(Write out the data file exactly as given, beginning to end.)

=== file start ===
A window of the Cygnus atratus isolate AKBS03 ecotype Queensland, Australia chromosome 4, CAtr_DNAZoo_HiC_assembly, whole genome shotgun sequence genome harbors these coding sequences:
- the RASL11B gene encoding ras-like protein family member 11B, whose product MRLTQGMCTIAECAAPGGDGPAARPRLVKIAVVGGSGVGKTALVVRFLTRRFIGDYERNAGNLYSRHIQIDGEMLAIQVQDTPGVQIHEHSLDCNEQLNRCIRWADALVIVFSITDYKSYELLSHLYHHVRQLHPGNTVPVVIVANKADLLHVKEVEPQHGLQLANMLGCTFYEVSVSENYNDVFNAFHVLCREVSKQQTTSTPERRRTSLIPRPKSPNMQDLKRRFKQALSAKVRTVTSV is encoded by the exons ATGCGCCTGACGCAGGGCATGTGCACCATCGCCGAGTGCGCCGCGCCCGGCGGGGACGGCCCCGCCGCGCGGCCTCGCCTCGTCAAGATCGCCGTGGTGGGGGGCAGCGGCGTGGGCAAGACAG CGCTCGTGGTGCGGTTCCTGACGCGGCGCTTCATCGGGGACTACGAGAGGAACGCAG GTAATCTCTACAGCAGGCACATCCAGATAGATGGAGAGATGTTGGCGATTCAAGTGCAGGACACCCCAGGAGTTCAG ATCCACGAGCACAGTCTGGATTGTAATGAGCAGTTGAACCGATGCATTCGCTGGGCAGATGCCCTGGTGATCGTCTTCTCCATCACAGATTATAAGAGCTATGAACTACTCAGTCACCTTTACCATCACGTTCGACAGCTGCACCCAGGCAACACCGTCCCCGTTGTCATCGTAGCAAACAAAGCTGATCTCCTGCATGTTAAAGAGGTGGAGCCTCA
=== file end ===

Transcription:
A window of the Cygnus atratus isolate AKBS03 ecotype Queensland, Australia chromosome 4, CAtr_DNAZoo_HiC_assembly, whole genome shotgun sequence genome harbors these coding sequences:
- the RASL11B gene encoding ras-like protein family member 11B, whose product MRLTQGMCTIAECAAPGGDGPAARPRLVKIAVVGGSGVGKTALVVRFLTRRFIGDYERNAGNLYSRHIQIDGEMLAIQVQDTPGVQIHEHSLDCNEQLNRCIRWADALVIVFSITDYKSYELLSHLYHHVRQLHPGNTVPVVIVANKADLLHVKEVEPQHGLQLANMLGCTFYEVSVSENYNDVFNAFHVLCREVSKQQTTSTPERRRTSLIPRPKSPNMQDLKRRFKQALSAKVRTVTSV is encoded by the exons ATGCGCCTGACGCAGGGCATGTGCACCATCGCCGAGTGCGCCGCGCCCGGCGGGGACGGCCCCGCCGCGCGGCCTCGCCTCGTCAAGATCGCCGTGGTGGGGGGCAGCGGCGTGGGCAAGACAG CGCTCGTGGTGCGGTTCCTGACGCGGCGCTTCATCGGGGACTACGAGAGGAACGCAG GTAATCTCTACAGCAGGCACATCCAGATAGATGGAGAGATGTTGGCGATTCAAGTGCAGGACACCCCAGGAGTTCAG ATCCACGAGCACAGTCTGGATTGTAATGAGCAGTTGAACCGATGCATTCGCTGGGCAGATGCCCTGGTGATCGTCTTCTCCATCACAGATTATAAGAGCTATGAACTACTCAGTCACCTTTACCATCACGTTCGACAGCTGCACCCAGGCAACACCGTCCCCGTTGTCATCGTAGCAAACAAAGCTGATCTCCTGCATGTTAAAGAGGTGGAGCCTCA